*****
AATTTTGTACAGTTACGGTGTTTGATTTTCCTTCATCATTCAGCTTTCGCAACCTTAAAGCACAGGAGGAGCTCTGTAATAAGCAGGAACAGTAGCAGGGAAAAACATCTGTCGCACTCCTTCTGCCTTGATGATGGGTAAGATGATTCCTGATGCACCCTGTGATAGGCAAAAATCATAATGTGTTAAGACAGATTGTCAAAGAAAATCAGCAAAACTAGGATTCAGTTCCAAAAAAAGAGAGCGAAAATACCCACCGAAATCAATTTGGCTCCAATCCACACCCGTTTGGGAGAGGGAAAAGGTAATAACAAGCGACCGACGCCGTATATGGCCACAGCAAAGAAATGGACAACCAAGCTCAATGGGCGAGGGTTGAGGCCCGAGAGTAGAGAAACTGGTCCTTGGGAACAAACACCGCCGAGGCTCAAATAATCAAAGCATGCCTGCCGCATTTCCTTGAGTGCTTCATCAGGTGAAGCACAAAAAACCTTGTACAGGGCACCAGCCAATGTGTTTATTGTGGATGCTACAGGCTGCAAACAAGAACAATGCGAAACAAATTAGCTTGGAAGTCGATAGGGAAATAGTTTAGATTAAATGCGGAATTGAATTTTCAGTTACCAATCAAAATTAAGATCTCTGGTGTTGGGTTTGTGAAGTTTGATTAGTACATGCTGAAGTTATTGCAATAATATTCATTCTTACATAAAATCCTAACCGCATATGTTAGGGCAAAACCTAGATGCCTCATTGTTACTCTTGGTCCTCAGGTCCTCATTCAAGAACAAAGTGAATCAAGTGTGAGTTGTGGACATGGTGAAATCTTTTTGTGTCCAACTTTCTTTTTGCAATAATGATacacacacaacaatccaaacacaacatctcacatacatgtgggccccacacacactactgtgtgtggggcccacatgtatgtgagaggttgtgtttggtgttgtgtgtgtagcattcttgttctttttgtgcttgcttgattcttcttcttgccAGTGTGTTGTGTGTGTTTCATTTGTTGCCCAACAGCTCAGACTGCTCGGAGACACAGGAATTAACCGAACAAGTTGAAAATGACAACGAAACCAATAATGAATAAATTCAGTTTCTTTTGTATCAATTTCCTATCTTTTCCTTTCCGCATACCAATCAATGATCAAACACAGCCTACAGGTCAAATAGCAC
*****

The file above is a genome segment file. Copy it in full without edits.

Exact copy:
AATTTTGTACAGTTACGGTGTTTGATTTTCCTTCATCATTCAGCTTTCGCAACCTTAAAGCACAGGAGGAGCTCTGTAATAAGCAGGAACAGTAGCAGGGAAAAACATCTGTCGCACTCCTTCTGCCTTGATGATGGGTAAGATGATTCCTGATGCACCCTGTGATAGGCAAAAATCATAATGTGTTAAGACAGATTGTCAAAGAAAATCAGCAAAACTAGGATTCAGTTCCAAAAAAAGAGAGCGAAAATACCCACCGAAATCAATTTGGCTCCAATCCACACCCGTTTGGGAGAGGGAAAAGGTAATAACAAGCGACCGACGCCGTATATGGCCACAGCAAAGAAATGGACAACCAAGCTCAATGGGCGAGGGTTGAGGCCCGAGAGTAGAGAAACTGGTCCTTGGGAACAAACACCGCCGAGGCTCAAATAATCAAAGCATGCCTGCCGCATTTCCTTGAGTGCTTCATCAGGTGAAGCACAAAAAACCTTGTACAGGGCACCAGCCAATGTGTTTATTGTGGATGCTACAGGCTGCAAACAAGAACAATGCGAAACAAATTAGCTTGGAAGTCGATAGGGAAATAGTTTAGATTAAATGCGGAATTGAATTTTCAGTTACCAATCAAAATTAAGATCTCTGGTGTTGGGTTTGTGAAGTTTGATTAGTACATGCTGAAGTTATTGCAATAATATTCATTCTTACATAAAATCCTAACCGCATATGTTAGGGCAAAACCTAGATGCCTCATTGTTACTCTTGGTCCTCAGGTCCTCATTCAAGAACAAAGTGAATCAAGTGTGAGTTGTGGACATGGTGAAATCTTTTTGTGTCCAACTTTCTTTTTGCAATAATGATacacacacaacaatccaaacacaacatctcacatacatgtgggccccacacacactactgtgtgtggggcccacatgtatgtgagaggttgtgtttggtgttgtgtgtgtagcattcttgttctttttgtgcttgcttgattcttcttcttgccAGTGTGTTGTGTGTGTTTCATTTGTTGCCCAACAGCTCAGACTGCTCGGAGACACAGGAATTAACCGAACAAGTTGAAAATGACAACGAAACCAATAATGAATAAATTCAGTTTCTTTTGTATCAATTTCCTATCTTTTCCTTTCCGCATACCAATCAATGATCAAACACAGCCTACAGGTCAAATAGCAC